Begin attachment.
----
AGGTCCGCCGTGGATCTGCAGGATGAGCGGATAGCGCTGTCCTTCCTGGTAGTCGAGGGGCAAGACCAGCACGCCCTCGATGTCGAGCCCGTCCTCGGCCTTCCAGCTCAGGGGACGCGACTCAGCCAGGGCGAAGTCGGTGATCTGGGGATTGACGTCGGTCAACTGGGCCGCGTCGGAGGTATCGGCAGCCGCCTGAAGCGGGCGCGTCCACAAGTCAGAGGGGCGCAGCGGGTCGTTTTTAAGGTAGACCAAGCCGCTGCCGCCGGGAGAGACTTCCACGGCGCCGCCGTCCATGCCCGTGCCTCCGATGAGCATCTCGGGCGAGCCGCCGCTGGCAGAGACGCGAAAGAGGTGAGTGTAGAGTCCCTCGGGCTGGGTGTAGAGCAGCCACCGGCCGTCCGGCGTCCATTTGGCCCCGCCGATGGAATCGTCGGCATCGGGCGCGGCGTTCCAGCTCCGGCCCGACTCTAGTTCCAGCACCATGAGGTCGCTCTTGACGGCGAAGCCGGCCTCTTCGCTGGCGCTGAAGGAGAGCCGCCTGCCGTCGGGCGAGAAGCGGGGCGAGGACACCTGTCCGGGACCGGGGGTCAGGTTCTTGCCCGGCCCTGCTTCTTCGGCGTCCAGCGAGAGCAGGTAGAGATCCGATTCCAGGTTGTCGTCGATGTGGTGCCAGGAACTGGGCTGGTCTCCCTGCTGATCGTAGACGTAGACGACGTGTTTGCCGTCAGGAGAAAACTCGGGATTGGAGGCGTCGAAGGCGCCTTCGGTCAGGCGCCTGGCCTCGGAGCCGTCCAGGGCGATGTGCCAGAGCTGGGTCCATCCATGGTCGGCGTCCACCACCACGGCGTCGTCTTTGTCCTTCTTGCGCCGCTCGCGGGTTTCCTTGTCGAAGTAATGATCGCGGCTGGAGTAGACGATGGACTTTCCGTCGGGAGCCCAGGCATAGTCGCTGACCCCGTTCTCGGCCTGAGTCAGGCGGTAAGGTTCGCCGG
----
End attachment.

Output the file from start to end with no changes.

AGGTCCGCCGTGGATCTGCAGGATGAGCGGATAGCGCTGTCCTTCCTGGTAGTCGAGGGGCAAGACCAGCACGCCCTCGATGTCGAGCCCGTCCTCGGCCTTCCAGCTCAGGGGACGCGACTCAGCCAGGGCGAAGTCGGTGATCTGGGGATTGACGTCGGTCAACTGGGCCGCGTCGGAGGTATCGGCAGCCGCCTGAAGCGGGCGCGTCCACAAGTCAGAGGGGCGCAGCGGGTCGTTTTTAAGGTAGACCAAGCCGCTGCCGCCGGGAGAGACTTCCACGGCGCCGCCGTCCATGCCCGTGCCTCCGATGAGCATCTCGGGCGAGCCGCCGCTGGCAGAGACGCGAAAGAGGTGAGTGTAGAGTCCCTCGGGCTGGGTGTAGAGCAGCCACCGGCCGTCCGGCGTCCATTTGGCCCCGCCGATGGAATCGTCGGCATCGGGCGCGGCGTTCCAGCTCCGGCCCGACTCTAGTTCCAGCACCATGAGGTCGCTCTTGACGGCGAAGCCGGCCTCTTCGCTGGCGCTGAAGGAGAGCCGCCTGCCGTCGGGCGAGAAGCGGGGCGAGGACACCTGTCCGGGACCGGGGGTCAGGTTCTTGCCCGGCCCTGCTTCTTCGGCGTCCAGCGAGAGCAGGTAGAGATCCGATTCCAGGTTGTCGTCGATGTGGTGCCAGGAACTGGGCTGGTCTCCCTGCTGATCGTAGACGTAGACGACGTGTTTGCCGTCAGGAGAAAACTCGGGATTGGAGGCGTCGAAGGCGCCTTCGGTCAGGCGCCTGGCCTCGGAGCCGTCCAGGGCGATGTGCCAGAGCTGGGTCCATCCATGGTCGGCGTCCACCACCACGGCGTCGTCTTTGTCCTTCTTGCGCCGCTCGCGGGTTTCCTTGTCGAAGTAATGATCGCGGCTGGAGTAGACGATGGACTTTCCGTCGGGAGCCCAGGCATAGTCGCTGACCCCGTTCTCGGCCTGAGTCAGGCGGTAAGGTTCGCCGG